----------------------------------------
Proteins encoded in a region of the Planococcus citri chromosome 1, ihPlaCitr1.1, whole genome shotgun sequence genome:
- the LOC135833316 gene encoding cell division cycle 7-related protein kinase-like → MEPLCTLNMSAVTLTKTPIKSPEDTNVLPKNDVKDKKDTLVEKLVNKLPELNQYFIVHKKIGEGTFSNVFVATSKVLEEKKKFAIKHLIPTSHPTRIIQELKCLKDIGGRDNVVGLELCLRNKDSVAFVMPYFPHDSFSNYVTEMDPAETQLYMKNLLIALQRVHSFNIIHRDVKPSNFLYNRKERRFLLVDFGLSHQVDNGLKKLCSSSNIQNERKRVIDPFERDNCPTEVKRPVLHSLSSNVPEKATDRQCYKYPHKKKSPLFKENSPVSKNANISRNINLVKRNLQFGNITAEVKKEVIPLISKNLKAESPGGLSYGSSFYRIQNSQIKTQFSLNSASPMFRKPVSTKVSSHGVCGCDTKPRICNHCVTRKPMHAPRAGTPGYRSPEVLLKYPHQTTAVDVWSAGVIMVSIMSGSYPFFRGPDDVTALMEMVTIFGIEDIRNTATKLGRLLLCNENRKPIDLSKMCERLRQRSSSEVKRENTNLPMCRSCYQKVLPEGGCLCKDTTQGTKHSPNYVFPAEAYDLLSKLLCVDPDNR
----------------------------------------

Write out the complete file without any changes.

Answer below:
Proteins encoded in a region of the Planococcus citri chromosome 1, ihPlaCitr1.1, whole genome shotgun sequence genome:
- the LOC135833316 gene encoding cell division cycle 7-related protein kinase-like → MEPLCTLNMSAVTLTKTPIKSPEDTNVLPKNDVKDKKDTLVEKLVNKLPELNQYFIVHKKIGEGTFSNVFVATSKVLEEKKKFAIKHLIPTSHPTRIIQELKCLKDIGGRDNVVGLELCLRNKDSVAFVMPYFPHDSFSNYVTEMDPAETQLYMKNLLIALQRVHSFNIIHRDVKPSNFLYNRKERRFLLVDFGLSHQVDNGLKKLCSSSNIQNERKRVIDPFERDNCPTEVKRPVLHSLSSNVPEKATDRQCYKYPHKKKSPLFKENSPVSKNANISRNINLVKRNLQFGNITAEVKKEVIPLISKNLKAESPGGLSYGSSFYRIQNSQIKTQFSLNSASPMFRKPVSTKVSSHGVCGCDTKPRICNHCVTRKPMHAPRAGTPGYRSPEVLLKYPHQTTAVDVWSAGVIMVSIMSGSYPFFRGPDDVTALMEMVTIFGIEDIRNTATKLGRLLLCNENRKPIDLSKMCERLRQRSSSEVKRENTNLPMCRSCYQKVLPEGGCLCKDTTQGTKHSPNYVFPAEAYDLLSKLLCVDPDNR